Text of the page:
Commissioners from the fire and park districts met last week in an attempt to reach an agreement regarding how much the park district should pay the fire district for its fire and emergency medical services. The boards did not reach an agreement and were expected to discuss the issue at their respective board meetings this week, after press time.
At issue is a state statute that says that municipal institutions, such as Vashon’s park, cemetery and airport districts, “shall contract” with the local fire district for protection services. Krimmert has been working to secure those agreements.
Following last week’s meeting, Vashon Park District Executive Director Elaine Ott-Rocheford said her board would discuss paying the fire district between $1,800 — the amount the state sets for the school district to pay for fire and emergency medical services each year — and approximately $5,900, a figure the park district had previously discussed.
Fire board Chair Brigitte Schran Brown said she expects her board will also discuss the matter and hopes to come up with a more firm direction for meeting the state statute.
“We are not trying to break the park district, but we have to be able to take care of the island,” she said.
The statute has been law since the 1974, but at Vashon Island Fire & Rescue (VIFR) — and reportedly many other nearby districts — the law was little used until recently.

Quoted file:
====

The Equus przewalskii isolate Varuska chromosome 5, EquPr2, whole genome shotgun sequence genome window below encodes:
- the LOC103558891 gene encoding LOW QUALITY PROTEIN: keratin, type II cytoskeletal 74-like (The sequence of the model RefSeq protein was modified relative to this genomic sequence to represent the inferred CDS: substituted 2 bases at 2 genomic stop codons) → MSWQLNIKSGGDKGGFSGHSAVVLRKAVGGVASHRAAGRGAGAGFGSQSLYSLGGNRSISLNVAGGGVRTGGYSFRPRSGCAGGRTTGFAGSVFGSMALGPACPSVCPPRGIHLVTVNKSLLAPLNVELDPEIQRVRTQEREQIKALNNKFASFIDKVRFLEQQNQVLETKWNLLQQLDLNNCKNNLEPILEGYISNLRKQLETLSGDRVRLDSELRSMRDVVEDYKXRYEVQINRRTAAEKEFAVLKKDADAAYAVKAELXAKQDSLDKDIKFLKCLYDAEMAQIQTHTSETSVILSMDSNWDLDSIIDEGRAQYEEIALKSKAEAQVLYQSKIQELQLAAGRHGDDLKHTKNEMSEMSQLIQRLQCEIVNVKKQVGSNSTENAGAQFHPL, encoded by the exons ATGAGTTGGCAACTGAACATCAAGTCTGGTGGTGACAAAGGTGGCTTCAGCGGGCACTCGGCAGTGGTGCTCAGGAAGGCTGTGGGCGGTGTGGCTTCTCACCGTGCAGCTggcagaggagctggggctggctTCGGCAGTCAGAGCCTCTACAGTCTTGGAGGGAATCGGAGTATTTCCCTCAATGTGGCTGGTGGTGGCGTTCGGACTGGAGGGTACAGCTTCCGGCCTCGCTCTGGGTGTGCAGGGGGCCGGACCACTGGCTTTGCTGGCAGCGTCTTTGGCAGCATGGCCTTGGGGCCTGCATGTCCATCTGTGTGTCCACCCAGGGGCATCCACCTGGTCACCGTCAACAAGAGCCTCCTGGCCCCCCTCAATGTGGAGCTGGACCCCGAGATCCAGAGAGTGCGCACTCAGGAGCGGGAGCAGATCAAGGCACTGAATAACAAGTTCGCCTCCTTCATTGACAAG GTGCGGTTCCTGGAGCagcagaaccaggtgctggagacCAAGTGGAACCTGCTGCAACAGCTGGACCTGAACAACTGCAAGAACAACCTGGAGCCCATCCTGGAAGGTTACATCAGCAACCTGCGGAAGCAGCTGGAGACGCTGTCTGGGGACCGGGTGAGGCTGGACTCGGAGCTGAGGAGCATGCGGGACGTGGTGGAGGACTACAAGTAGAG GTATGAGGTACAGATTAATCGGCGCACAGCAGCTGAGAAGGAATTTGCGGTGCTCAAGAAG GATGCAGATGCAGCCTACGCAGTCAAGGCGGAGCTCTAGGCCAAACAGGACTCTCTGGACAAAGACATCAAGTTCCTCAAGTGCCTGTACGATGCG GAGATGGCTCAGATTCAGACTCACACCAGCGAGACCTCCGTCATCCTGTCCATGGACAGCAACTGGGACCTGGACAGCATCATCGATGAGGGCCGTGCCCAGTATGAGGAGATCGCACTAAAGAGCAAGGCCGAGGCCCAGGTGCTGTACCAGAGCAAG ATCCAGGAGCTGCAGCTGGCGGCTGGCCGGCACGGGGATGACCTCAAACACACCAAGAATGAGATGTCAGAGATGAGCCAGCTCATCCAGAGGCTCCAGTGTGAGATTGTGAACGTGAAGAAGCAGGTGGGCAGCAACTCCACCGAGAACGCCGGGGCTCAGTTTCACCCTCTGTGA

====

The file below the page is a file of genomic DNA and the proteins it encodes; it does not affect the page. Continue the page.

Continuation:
Krimmert said he first approached the park district about the state statute in August of 2017. Since then, the process has been at times acrimonious, although the joint meeting was mostly cordial.
Park leaders cited a range of concerns last week, including that they believe the amounts the fire district has suggested the park district pay are arbitrary figures. Talks started at $11,500 annually, but have gone down from there.
Vashon Park District’s Doug Ostrom addressed this point.
“We are not arguing that the law should not be applied, but our reading of the law is that it is an arbitrary number,” he said, noting that park commissioner Hans Van Dusen suggested they settle on an even number. “That will be clear it is an arbitrary number, not based on some kind of assessment. But it is a number pulled out of a hat.”
Krimmert disagreed with that characterization, saying that he began this process with the market assessment Ott-Rocheford provided for the park district’s 524 acres of property.